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The rationale for rationalisation

Mr Ong Ye Kung’s just been made Transport Minister, but he already has had to deal with one hot potato, a perennial one - rationalisation, which is the amending or withdrawing of bus services with low demand.

This time, it’s the residents of Bukit Panjang, who are already used to drawing the short straw when it comes to public transport - look no further than the history of its incident-prone Light Rapid Transit system.

On 3 August, as a rationalisation exercise, the Land Transport Authority (LTA), Singapore’s bus route planner, announced the withdrawal of two SMRT bus services, 700 and 700A, and the amendment of two more services, 171 and 972. These services plied along the Downtown Line (DTL) - which meant a duplication of resources.

SMRT Bus Service 700. Credit:

Cue public outrage over the changes which would affect tens of thousands of residents, extending the journeys of some by at least 20 minutes.

On 7 August, Minister Ong was forced to, ahem, rationalise the rationalisation, revealing that $60 million a year in public funds goes towards subsidising operations for the DTL connecting Bukit Panjang to the city. Also, two of the bus services to be rationalised were also being subsidised at $14 million a year. Which means it didn’t make economic sense to keep both running.

He said: “If the bus services are the only public transport option available to residents, LTA is able to justify the public spending… But with the DTL available, LTA needs to exercise prudence in public spending, and is hence making the changes announced.”

After more than a week of negotiations between LTA, the Ministry of Transport, and Bukit Panjang town MPs, compromises were finally worked out on 13 August, which saw some changes withdrawn, and other bus services step in to plug the transport gaps left by other changes. The rationalisation furore looks to have died down, but it will not be the last.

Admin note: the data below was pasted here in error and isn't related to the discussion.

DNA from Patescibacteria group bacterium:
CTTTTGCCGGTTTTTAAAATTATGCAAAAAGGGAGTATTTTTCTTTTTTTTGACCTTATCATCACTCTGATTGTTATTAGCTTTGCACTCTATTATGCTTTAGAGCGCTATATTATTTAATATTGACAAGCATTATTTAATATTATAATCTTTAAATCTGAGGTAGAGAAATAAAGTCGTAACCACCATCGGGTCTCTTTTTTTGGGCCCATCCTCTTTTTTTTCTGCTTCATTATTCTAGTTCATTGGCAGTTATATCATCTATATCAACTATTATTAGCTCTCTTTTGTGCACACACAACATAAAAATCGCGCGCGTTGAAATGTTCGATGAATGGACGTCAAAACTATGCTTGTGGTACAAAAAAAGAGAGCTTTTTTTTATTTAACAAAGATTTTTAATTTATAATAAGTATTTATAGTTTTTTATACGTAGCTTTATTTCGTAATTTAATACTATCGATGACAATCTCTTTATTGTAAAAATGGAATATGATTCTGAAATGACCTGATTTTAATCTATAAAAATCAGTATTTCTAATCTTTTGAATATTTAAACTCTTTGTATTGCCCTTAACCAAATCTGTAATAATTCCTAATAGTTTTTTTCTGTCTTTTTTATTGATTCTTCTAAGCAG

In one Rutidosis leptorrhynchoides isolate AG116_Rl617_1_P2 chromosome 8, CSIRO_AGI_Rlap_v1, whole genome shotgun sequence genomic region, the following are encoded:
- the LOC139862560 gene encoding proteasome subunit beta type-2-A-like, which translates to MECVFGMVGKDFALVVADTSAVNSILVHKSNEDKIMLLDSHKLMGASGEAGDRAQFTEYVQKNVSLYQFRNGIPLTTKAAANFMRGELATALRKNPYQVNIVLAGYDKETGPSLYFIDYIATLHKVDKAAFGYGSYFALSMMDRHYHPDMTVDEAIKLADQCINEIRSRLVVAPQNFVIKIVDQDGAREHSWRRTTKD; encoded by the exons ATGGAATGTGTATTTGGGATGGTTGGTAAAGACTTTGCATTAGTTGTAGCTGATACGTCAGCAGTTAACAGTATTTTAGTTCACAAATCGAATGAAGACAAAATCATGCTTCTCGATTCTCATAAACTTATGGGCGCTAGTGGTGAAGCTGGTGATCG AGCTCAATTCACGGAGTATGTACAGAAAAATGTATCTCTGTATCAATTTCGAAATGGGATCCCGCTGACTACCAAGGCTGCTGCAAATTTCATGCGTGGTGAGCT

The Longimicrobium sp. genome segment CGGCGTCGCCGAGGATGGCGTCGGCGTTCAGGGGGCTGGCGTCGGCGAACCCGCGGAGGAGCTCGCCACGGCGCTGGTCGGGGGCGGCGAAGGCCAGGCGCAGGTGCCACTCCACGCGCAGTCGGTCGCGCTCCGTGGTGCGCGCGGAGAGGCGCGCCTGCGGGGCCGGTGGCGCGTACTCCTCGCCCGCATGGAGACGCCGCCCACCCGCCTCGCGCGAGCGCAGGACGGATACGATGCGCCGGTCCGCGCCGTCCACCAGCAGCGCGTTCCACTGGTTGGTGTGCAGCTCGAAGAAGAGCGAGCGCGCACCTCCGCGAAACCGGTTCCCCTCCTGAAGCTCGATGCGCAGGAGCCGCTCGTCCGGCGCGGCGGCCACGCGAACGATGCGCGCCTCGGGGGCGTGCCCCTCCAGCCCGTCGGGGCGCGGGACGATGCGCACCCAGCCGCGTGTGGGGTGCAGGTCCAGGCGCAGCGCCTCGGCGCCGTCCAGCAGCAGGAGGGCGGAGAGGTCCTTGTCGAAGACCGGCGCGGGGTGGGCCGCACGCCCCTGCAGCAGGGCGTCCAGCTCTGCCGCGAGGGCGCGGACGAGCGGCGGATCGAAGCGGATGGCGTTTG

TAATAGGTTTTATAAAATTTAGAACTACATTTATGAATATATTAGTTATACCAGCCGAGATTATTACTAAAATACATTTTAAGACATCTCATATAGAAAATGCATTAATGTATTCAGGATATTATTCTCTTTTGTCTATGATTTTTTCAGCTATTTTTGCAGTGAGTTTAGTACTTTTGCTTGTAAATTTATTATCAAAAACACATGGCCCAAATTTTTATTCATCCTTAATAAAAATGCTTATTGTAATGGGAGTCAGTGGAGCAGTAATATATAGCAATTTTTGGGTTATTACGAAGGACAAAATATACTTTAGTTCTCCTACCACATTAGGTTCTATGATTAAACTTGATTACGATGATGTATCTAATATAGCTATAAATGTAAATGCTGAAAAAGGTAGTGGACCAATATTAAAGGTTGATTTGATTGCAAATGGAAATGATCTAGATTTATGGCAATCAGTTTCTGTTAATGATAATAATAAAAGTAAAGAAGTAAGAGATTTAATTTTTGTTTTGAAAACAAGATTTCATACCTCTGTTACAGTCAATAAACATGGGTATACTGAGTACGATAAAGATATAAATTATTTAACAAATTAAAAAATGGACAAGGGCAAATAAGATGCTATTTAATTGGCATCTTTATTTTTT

The finalised bus routes. Credit: The Straits Times.

As my book Jalan Singapura mentions, rationalisation has been an issue as early as the 1970s, when the newly-formed Singapore Bus Service - a private company - laboured to figure out how to best serve the rapidly-changing urban landscape of an island city-state while keeping its profit margins healthy. It did not make economic sense to maintain bus services which ensured 100% connectivity across all locations but did not pull in enough commuters to pay for themselves.

This financial logic became even more apparent when the North South MRT Line opened in 1987. Almost immediately, bus services which ran parallel to the line and suffered a significant decline in ridership - at least a third - were amended or withdrawn, much to the chagrin of commuters.

The North South Line in Ang Mo Kio, 1995. Credit: Mark S. Feinman.

Herein lies the fundamental dilemma - offer more choices to commuters, or keep the spending of funds, be it public or private, prudent?

With regards to dollars and cents, rationalisation is rational. But when it comes to public sentiments towards public transport, just rational, economic considerations are not enough.

Ultimately, the authorities must mull over rationalisation taking into account the nationwide car-lite drive, which officially began in 2014. Removing unprofitable bus services will not help the nationwide push to get people to give up their cars for good. Going car-lite doesn’t mean just cutting back on the car population and car usage - it also means giving commuters so many public transport options, falling back on private transport is out of the question.

Perhaps, in this light, rationalisation would sound less rational.


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